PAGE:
Spring Branch Medical Center on Long Point Road ceases inpatient operations on May 1st, according to the Houston Business Journal. But outpatient programs such as radiation oncology, imaging services and emergency care will continue to operate. Some 400 of the hospital’s 500 employees could be affected. Center officials plan to work with affected employees to determine career opportunities at other HCA-affiliated facilities.
Texas Comptroller Susan Combs is urging consumers to sign up early to receive rebates on selected Energy Star appliances purchased during the Texas Trade-Up appliance rebate program April 16 through the 25th. About $23 million in federal stimulus funds are available for the rebate program. Combs is also announcing 32 renewable energy projects around the state have been selected to receive a first round of federal stimulus grants as part of the Distributed Renewable Energy Technology Program.
Magazine publishers may have a new way to boost flagging circulation: the iPad. The Audit Bureau of Circulations said that it has changed its definition of a digital magazine to accommodate the new class of tablet-style devices. The new rules allow publishers to count paid digital subscriptions as part of a magazine’s overall circulation as long as all the same editorial and advertising material is included. That means publishers can custom design their articles and photo spreads for Apple’s iPad, which goes on sale April 3rd. Without the rule change, they could only count exact digital copies of a printed edition. Of course, magazines would only get this circulation boost out of the iPad if they can persuade readers to pay for applications.
Houston has been named as one of the top cities in America for young workers, according to Portfolio.com, which says the city is fifth of 67 metropolitan areas with the best opportunities for the 18 to 34 age group. Austin ranks first, followed by Washington, D.C., Raleigh, North Carolina and Boston. High marks were given for growth rates, moderate costs of living and substantial pools of young adults who are college-bound and educated.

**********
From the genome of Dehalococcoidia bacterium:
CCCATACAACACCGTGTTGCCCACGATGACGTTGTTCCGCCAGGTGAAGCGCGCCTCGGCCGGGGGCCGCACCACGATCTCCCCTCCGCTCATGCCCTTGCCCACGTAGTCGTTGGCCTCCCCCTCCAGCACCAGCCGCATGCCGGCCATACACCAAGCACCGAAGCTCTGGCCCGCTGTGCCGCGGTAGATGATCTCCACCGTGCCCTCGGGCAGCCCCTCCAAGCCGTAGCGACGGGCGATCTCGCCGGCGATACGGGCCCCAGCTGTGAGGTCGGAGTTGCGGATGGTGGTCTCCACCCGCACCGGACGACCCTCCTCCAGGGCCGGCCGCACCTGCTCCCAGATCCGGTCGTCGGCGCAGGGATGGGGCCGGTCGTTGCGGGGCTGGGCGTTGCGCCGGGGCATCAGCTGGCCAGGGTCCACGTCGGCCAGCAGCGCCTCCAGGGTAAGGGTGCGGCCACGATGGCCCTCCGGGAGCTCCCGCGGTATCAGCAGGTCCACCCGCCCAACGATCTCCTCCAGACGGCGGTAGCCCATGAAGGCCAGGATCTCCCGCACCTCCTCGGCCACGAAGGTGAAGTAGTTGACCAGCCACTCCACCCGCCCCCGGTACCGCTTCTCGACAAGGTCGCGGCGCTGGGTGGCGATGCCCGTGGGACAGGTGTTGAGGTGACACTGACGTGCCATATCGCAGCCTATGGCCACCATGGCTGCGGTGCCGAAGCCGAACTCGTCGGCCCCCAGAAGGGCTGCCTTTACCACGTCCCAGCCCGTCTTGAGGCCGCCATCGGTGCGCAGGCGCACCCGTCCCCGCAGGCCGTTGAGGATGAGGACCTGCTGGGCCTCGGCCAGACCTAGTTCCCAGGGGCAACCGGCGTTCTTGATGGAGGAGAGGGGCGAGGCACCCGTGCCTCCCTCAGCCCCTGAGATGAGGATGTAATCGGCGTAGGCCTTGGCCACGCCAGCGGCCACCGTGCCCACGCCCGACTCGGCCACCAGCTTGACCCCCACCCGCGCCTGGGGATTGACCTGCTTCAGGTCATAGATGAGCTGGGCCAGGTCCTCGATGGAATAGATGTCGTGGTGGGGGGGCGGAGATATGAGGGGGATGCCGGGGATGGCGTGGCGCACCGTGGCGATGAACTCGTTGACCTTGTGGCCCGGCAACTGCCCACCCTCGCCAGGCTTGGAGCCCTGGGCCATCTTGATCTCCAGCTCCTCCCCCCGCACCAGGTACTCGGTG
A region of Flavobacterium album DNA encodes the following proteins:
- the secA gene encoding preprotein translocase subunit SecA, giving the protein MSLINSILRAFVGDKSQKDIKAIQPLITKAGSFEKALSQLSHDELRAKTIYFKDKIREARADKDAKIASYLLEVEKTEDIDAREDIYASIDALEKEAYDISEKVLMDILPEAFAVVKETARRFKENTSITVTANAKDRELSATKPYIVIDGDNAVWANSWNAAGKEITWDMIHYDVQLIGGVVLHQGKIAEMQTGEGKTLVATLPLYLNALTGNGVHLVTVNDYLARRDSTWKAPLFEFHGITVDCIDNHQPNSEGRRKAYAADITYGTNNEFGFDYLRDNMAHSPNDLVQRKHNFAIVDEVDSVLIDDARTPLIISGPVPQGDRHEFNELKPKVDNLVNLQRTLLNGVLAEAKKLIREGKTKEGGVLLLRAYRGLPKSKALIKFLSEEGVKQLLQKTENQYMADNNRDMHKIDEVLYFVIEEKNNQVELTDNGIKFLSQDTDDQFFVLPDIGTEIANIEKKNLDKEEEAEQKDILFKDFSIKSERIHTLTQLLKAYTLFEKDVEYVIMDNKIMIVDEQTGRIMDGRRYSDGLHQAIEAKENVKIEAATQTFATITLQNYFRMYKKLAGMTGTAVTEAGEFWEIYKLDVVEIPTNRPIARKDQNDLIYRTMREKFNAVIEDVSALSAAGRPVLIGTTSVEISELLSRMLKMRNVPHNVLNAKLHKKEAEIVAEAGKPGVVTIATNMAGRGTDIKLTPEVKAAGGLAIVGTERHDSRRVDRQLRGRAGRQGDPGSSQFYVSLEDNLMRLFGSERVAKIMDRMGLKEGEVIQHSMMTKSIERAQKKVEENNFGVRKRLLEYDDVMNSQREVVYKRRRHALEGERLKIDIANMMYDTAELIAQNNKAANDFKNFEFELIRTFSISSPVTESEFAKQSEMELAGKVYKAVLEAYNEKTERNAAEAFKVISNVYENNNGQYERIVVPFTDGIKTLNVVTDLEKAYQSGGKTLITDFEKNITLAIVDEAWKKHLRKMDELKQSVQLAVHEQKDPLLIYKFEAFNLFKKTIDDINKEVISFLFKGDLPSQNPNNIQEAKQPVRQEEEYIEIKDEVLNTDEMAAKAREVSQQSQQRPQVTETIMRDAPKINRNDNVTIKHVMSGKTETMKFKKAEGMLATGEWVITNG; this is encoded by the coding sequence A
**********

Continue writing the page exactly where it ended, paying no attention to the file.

Shares of Blockbuster sank by more than 30 percent after the video rental chain warned that it may have to file for Chapter 11 bankruptcy protection. Competition from DVD-by-mail company Netflix and DVD vending machines operated by Coinstar have eroded the Dallas company’s revenue even as it staggers under a heavy debt load. Blockbuster said in a regulatory filing that it was suffering “significant liquidity constraints,” and could have to file for bankruptcy protection if it was unable to convince creditors to restructure a big chunk of its debt or its business continued to deteriorate.
The Associated Press has found that the chairman and CEO of Schlumberger, the world’s biggest oilfield services company, saw his total compensation fall 4.2 percent in 2009 from a year earlier. Andrew Gould’s pay was $13.1 million last year, compared with $13.7 million the year before. The Houston-based company was hit hard last year as crude prices sagged and drilling companies idled half of all rigs in the U.S. The AP’s executive pay calculation, based on a regulatory filing, aims to isolate the value the company’s board placed on the CEO’s total compensation package. The figure includes salary, bonus, incentives, perks and the estimated value of stock options and awards.